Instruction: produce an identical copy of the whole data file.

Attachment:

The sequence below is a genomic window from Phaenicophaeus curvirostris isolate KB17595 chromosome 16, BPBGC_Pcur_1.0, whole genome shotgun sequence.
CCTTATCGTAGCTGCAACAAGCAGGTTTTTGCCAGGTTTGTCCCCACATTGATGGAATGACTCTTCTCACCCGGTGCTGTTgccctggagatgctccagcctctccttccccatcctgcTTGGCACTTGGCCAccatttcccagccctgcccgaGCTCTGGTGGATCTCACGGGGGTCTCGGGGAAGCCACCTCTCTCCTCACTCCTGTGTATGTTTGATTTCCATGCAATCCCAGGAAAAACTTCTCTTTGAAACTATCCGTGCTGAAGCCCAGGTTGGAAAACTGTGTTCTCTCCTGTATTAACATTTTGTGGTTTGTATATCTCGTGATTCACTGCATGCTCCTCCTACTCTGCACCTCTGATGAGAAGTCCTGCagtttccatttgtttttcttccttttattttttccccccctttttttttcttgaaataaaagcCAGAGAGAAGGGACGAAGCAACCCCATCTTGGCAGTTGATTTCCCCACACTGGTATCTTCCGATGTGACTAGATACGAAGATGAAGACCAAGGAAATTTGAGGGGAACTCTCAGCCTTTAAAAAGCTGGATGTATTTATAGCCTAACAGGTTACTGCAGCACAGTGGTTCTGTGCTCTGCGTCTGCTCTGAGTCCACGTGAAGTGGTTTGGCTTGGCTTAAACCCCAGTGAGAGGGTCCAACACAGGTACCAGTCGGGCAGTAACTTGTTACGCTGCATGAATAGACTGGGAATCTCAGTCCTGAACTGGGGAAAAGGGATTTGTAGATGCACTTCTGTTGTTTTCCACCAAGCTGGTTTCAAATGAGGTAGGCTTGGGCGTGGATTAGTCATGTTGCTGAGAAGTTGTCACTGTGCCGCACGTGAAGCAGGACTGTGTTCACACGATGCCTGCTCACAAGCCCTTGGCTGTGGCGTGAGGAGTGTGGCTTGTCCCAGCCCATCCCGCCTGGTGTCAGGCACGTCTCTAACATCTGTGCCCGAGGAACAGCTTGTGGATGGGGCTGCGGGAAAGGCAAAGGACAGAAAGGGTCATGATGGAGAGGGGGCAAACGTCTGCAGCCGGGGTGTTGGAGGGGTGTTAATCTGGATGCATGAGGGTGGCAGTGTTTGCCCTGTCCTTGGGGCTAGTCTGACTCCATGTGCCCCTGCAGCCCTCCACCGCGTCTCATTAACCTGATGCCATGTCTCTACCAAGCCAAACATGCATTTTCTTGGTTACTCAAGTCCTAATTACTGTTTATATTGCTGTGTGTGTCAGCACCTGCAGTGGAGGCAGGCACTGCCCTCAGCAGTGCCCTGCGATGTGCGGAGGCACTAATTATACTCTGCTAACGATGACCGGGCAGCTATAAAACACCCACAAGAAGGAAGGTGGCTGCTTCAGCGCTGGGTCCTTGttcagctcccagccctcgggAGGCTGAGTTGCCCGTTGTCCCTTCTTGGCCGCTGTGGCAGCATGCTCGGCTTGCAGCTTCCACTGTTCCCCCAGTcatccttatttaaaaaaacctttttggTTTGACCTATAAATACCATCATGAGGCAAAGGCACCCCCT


The sequence below is a genomic window from Phaenicophaeus curvirostris isolate KB17595 chromosome 16, BPBGC_Pcur_1.0, whole genome shotgun sequence.
CCTTATCGTAGCTGCAACAAGCAGGTTTTTGCCAGGTTTGTCCCCACATTGATGGAATGACTCTTCTCACCCGGTGCTGTTgccctggagatgctccagcctctccttccccatcctgcTTGGCACTTGGCCAccatttcccagccctgcccgaGCTCTGGTGGATCTCACGGGGGTCTCGGGGAAGCCACCTCTCTCCTCACTCCTGTGTATGTTTGATTTCCATGCAATCCCAGGAAAAACTTCTCTTTGAAACTATCCGTGCTGAAGCCCAGGTTGGAAAACTGTGTTCTCTCCTGTATTAACATTTTGTGGTTTGTATATCTCGTGATTCACTGCATGCTCCTCCTACTCTGCACCTCTGATGAGAAGTCCTGCagtttccatttgtttttcttccttttattttttccccccctttttttttcttgaaataaaagcCAGAGAGAAGGGACGAAGCAACCCCATCTTGGCAGTTGATTTCCCCACACTGGTATCTTCCGATGTGACTAGATACGAAGATGAAGACCAAGGAAATTTGAGGGGAACTCTCAGCCTTTAAAAAGCTGGATGTATTTATAGCCTAACAGGTTACTGCAGCACAGTGGTTCTGTGCTCTGCGTCTGCTCTGAGTCCACGTGAAGTGGTTTGGCTTGGCTTAAACCCCAGTGAGAGGGTCCAACACAGGTACCAGTCGGGCAGTAACTTGTTACGCTGCATGAATAGACTGGGAATCTCAGTCCTGAACTGGGGAAAAGGGATTTGTAGATGCACTTCTGTTGTTTTCCACCAAGCTGGTTTCAAATGAGGTAGGCTTGGGCGTGGATTAGTCATGTTGCTGAGAAGTTGTCACTGTGCCGCACGTGAAGCAGGACTGTGTTCACACGATGCCTGCTCACAAGCCCTTGGCTGTGGCGTGAGGAGTGTGGCTTGTCCCAGCCCATCCCGCCTGGTGTCAGGCACGTCTCTAACATCTGTGCCCGAGGAACAGCTTGTGGATGGGGCTGCGGGAAAGGCAAAGGACAGAAAGGGTCATGATGGAGAGGGGGCAAACGTCTGCAGCCGGGGTGTTGGAGGGGTGTTAATCTGGATGCATGAGGGTGGCAGTGTTTGCCCTGTCCTTGGGGCTAGTCTGACTCCATGTGCCCCTGCAGCCCTCCACCGCGTCTCATTAACCTGATGCCATGTCTCTACCAAGCCAAACATGCATTTTCTTGGTTACTCAAGTCCTAATTACTGTTTATATTGCTGTGTGTGTCAGCACCTGCAGTGGAGGCAGGCACTGCCCTCAGCAGTGCCCTGCGATGTGCGGAGGCACTAATTATACTCTGCTAACGATGACCGGGCAGCTATAAAACACCCACAAGAAGGAAGGTGGCTGCTTCAGCGCTGGGTCCTTGttcagctcccagccctcgggAGGCTGAGTTGCCCGTTGTCCCTTCTTGGCCGCTGTGGCAGCATGCTCGGCTTGCAGCTTCCACTGTTCCCCCAGTcatccttatttaaaaaaacctttttggTTTGACCTATAAATACCATCATGAGGCAAAGGCACCCCCT